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Facebragging: Is It Causing Divorces?

Social media plays a huge role in divorce. Attorneys can use social media posts as evidence to argue for things like child support, spousal support and other important aspects of divorce cases. Divorce selfies have become a trendy way to announce over Facebook or Twitter that you and your spouse have split up. And Facebook routinely shows up as a contributing factor in one-third of divorces.

Needless to say, social media is very powerful. But what is it about these sites, and Facebook in particular, that causes such rifts between married partners? One trend ”“ known as Facebragging ”“ might have something to do with it.

What Is Facebragging?

Facebragging is the trend of posting things on Facebook to show off to your friends under the guise of simply sharing news. Facebragging can create unrealistic ideals that social media users may then apply to their own marriages. Here’s are some examples:

  1. Bob is commenting on his friend Patrick’s Facebook photos when he finds a picture of Patrick and his wife Jane on a cruise in Cabo. Bob is jealous that Patrick’s wife makes excellent money and is able to afford time off for a cruise, while Bob’s wife is a stay-at-home mom.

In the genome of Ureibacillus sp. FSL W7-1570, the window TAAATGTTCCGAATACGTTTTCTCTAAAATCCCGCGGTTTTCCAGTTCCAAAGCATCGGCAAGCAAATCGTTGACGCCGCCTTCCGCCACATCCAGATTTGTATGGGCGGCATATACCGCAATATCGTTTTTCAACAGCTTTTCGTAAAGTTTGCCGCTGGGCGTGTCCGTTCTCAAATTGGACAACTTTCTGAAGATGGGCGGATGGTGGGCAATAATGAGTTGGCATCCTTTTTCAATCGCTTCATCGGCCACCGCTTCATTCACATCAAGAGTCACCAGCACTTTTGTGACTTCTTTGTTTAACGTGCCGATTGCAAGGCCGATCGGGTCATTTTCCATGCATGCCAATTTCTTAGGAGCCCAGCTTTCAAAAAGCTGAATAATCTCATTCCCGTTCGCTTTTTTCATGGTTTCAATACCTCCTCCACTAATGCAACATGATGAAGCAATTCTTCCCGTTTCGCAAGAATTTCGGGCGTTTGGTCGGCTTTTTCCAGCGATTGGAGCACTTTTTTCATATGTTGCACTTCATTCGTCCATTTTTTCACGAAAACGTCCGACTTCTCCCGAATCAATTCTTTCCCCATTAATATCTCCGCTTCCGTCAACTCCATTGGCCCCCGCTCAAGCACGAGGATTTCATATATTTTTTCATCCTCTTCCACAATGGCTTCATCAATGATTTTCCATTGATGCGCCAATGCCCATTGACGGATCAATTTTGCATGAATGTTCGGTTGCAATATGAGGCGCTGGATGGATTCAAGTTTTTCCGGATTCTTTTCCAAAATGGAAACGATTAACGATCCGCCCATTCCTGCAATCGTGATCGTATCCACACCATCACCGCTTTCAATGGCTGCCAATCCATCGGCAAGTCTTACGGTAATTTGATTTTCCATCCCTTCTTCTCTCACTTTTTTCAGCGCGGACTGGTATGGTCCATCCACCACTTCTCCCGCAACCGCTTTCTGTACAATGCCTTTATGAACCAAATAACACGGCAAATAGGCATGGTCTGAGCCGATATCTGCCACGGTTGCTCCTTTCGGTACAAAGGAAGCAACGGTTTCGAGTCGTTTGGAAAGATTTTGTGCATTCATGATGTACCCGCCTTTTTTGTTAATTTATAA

2. Bob’s wife Layla is on Facebook and sees Jane’s heart emoji-laden post about the new house she just bought with Patrick. Layla wonders why she lives in a small two-bedroom duplex with Bob and wishes he would work harder to support the family.
  3. Patrick sees photos of Layla posing in the new clothes she just bought with her Christmas bonus. Patrick begins to wonder why Jane is not as physically fit as Layla and begins to lose attraction.

The plights of Patrick, Bob, Layla and Jane are becoming more and more common as social media continues to loom large in the lives of married couples, creating a sort of “keeping up with the Joneses” effect that can lead to resentment. When people are overexposed to Facebragging, it’s not shocking to see that it can hurt a marriage to the point of causing divorce.

For more details on how social media interacts with divorce cases, check out this video by Divorce Matters.